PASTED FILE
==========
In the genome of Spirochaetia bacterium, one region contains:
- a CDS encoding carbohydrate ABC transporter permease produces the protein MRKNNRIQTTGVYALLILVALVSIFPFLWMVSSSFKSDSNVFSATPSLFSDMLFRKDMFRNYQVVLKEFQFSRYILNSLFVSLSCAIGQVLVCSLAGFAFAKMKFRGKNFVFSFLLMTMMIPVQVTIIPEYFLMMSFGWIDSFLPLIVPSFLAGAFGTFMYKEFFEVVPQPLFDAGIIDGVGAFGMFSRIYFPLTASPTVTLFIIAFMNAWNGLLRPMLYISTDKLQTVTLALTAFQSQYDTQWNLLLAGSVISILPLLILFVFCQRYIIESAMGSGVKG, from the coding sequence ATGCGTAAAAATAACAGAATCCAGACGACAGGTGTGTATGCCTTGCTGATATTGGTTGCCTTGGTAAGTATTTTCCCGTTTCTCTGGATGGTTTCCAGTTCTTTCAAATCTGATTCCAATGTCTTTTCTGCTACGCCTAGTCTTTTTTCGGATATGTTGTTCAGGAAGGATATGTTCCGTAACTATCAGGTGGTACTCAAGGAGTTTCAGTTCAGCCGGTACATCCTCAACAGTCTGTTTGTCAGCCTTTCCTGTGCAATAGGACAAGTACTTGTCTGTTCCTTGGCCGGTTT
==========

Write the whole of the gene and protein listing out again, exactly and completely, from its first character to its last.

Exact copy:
In the genome of Spirochaetia bacterium, one region contains:
- a CDS encoding carbohydrate ABC transporter permease produces the protein MRKNNRIQTTGVYALLILVALVSIFPFLWMVSSSFKSDSNVFSATPSLFSDMLFRKDMFRNYQVVLKEFQFSRYILNSLFVSLSCAIGQVLVCSLAGFAFAKMKFRGKNFVFSFLLMTMMIPVQVTIIPEYFLMMSFGWIDSFLPLIVPSFLAGAFGTFMYKEFFEVVPQPLFDAGIIDGVGAFGMFSRIYFPLTASPTVTLFIIAFMNAWNGLLRPMLYISTDKLQTVTLALTAFQSQYDTQWNLLLAGSVISILPLLILFVFCQRYIIESAMGSGVKG, from the coding sequence ATGCGTAAAAATAACAGAATCCAGACGACAGGTGTGTATGCCTTGCTGATATTGGTTGCCTTGGTAAGTATTTTCCCGTTTCTCTGGATGGTTTCCAGTTCTTTCAAATCTGATTCCAATGTCTTTTCTGCTACGCCTAGTCTTTTTTCGGATATGTTGTTCAGGAAGGATATGTTCCGTAACTATCAGGTGGTACTCAAGGAGTTTCAGTTCAGCCGGTACATCCTCAACAGTCTGTTTGTCAGCCTTTCCTGTGCAATAGGACAAGTACTTGTCTGTTCCTTGGCCGGTTT